If the list has one element, add its value to the sum so far and return it. This is the terminating condition for a list with an odd number of elements.

Otherwise, we extract the first two elements from the list. This uses the pattern [odd,eventail]. The first element is bound to odd, the second to even, and the remainder of the list is bound to tail.
Looking back at the Luhn algorithm, we have two cases to consider. If the result of multiplying the even number by two is less than ten, then that’s the number we add into the sum. We use a guard class to check for this.

Otherwise we have to subtract nine from the product. That’s what the 4th function body does.
Notice how we’re passing the updated sum around as the second parameter to the function—this is a universal pattern when you want to accumulate a value or values across a set of recursive function calls.
What’s Different About this Code
When you write in a language such as Java, C#, or Ruby, you’re working at a number of levels simultaneously. Part of your brain is thinking about the specification—what has to get done. The other part is thinking about the implementation—the nuts and bolts of how to do it. And that’s where things often get bogged down.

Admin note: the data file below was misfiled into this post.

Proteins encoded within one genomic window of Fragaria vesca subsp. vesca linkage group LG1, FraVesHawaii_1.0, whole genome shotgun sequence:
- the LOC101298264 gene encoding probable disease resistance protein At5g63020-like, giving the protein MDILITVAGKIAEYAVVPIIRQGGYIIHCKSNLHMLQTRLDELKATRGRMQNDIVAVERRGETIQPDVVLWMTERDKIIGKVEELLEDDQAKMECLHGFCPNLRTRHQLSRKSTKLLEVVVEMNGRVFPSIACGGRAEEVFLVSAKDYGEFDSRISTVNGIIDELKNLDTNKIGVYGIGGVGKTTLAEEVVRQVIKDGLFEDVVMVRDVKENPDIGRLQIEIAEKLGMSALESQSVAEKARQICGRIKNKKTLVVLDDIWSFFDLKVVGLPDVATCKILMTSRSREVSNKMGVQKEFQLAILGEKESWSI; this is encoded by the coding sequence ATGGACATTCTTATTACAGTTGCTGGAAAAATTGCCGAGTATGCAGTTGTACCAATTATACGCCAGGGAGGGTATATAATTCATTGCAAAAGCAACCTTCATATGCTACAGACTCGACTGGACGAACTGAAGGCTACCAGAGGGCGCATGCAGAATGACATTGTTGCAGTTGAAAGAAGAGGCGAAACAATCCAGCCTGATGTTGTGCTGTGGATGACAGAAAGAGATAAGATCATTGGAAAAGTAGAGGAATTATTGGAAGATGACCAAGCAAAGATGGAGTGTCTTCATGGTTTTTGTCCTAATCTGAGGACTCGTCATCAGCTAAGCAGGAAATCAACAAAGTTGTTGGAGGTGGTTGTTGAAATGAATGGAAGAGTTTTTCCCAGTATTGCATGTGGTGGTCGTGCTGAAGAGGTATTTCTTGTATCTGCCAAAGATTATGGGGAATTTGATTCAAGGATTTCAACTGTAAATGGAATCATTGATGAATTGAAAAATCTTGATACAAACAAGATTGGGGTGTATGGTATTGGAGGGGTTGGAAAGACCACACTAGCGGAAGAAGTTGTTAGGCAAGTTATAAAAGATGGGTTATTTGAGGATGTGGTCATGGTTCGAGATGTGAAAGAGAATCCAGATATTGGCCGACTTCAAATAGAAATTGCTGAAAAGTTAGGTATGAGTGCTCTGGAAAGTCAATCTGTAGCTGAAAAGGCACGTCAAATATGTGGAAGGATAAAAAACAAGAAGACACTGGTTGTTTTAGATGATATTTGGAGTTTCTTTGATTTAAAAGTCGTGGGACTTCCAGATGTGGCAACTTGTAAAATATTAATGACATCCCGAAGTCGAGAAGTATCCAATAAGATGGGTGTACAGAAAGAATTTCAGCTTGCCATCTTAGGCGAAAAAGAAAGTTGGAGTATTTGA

Look at the last example. We’re iterating over a set of digits. We’re selecting those with odd or even positions. We’re performing conditional calculations. We’re summing the result. And there isn’t a single control structure in the program. No ifs, no loops. The code pretty much reflects the specification of what we want to happen.
And that’s one of the reasons I’m a fan of functional programming in general, and Elixir in particular.
Next Month
Let’s start getting parallel. We’ll see how we can use Elixir to run hundreds of thousands of processes, and how to coordinate their work.
While you’re waiting, check out the screencasts available on my Elixir book’s home page.
And if you want the real scoop, you can always buy the book. :)
(Fibonacci image from http://www.mathsrometus.org/)
Dave Thomas is a programmer who likes to evangelize cool stuff. He cowrote The Pragmatic Programmer, and was one of the creators of the Agile Manifesto. His book Programming Ruby introduced the Ruby language to the world, and Agile Web Development with Rails helped kickstart the Rails revolution.